NFU Scotland says political instability caused by Humza Yousaf’s resignation must not ‘derail’ agri legislation which will shape the ability of farmers and crofters to feed the nation.

Mr Yousaf announced his decision to step down from the role of First Minister in an emotional speech to a packed audience at the Bute House.

The decision comes ahead of two confidence votes at Holyrood, which Labour, the Tories and Lib Dems had already indicated they would not back him.

READ MORE | Humza Yousaf in tears as he announces his resignation

He said he had ‘underestimated’ the level of hurt his decision to end the Bute House Agreement with the Greens had caused and said it was the ‘right decision’.

Commenting on the move, NFUS president Martin Kennedy said: “We thank the First Minister for his service and for having had the opportunity to meet with him several times since being elected, including his address to our national conference and AGM in Glasgow in February.

“While Scottish politics is in a period of turmoil, and the potential of confidence votes in Holyrood later this week, I can reassure Scotland’s farmers and crofters that we will remain resolutely focussed on lobbying all political parties in the very best interests of Scottish food and farming.

“Regardless of what emerges in the coming days and weeks, there is legislation already making its way through the Scottish Parliament that is fundamental to delivering a sustainable and profitable future for Scottish farmers and crofters and any political instability right now must not derail or delay its passage.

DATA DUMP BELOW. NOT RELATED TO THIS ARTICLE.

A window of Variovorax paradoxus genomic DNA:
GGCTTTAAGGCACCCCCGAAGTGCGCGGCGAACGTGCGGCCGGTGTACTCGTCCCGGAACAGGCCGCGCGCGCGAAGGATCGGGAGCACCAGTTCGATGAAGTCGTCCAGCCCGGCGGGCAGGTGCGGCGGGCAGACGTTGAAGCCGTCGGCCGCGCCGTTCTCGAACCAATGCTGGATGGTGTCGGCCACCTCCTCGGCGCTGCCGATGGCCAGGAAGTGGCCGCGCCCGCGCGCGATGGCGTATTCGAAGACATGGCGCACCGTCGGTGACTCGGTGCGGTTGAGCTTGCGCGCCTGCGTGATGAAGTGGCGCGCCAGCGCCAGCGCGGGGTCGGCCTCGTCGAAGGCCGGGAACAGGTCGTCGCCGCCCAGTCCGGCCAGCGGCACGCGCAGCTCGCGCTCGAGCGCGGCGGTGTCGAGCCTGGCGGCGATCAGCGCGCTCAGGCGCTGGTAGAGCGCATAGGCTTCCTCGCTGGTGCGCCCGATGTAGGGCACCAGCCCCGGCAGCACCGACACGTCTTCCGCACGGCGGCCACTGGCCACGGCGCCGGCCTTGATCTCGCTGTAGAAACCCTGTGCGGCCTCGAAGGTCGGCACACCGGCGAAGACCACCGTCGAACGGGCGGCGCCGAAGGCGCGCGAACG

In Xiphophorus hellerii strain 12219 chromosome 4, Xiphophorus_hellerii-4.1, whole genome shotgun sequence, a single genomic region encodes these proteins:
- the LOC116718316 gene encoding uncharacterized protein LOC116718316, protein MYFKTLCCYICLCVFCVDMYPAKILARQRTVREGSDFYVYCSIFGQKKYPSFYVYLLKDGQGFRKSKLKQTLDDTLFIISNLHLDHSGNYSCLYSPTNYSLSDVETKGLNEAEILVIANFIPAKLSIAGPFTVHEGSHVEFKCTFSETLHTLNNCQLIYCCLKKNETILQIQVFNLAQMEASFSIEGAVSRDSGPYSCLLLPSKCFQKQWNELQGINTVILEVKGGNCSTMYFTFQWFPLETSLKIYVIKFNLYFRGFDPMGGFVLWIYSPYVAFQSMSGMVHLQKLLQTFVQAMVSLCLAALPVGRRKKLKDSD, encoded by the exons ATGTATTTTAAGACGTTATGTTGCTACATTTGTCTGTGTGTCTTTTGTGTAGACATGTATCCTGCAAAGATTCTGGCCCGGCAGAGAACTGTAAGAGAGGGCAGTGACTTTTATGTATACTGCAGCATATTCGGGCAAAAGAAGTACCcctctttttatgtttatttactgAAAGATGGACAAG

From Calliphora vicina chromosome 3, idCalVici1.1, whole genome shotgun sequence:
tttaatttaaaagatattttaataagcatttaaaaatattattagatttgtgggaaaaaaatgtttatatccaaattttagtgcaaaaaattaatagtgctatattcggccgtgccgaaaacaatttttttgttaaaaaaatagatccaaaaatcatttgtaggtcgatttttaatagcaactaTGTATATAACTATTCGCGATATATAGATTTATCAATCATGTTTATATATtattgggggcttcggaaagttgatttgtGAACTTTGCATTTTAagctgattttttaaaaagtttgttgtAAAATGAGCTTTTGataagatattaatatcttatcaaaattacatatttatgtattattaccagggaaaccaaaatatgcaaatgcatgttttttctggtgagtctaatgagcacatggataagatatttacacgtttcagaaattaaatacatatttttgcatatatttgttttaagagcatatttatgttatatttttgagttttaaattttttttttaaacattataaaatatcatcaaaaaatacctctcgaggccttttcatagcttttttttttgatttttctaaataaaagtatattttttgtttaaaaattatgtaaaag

“Political machinations will not detract from our intention to secure the very best deal for our members.

“The Agriculture and Rural Communities (Scotland) Bill, the Land Reform Bill, and more will bring forward legislation that will, for many years to come, shape our ability to feed the nation whilst delivering our obligations around tackling climate change and enhancing nature.

“Specifically on the Agriculture Bill, it is imperative that the route map towards a new agricultural support framework must stay firmly on track.”

Mr Yousaf spent just 13 months after becoming First Minister.

Tory leader Douglas Ross said the next First Minister must ‘abandon the nationalist obsession with independence and focus solely on Scotland’s top priorities’.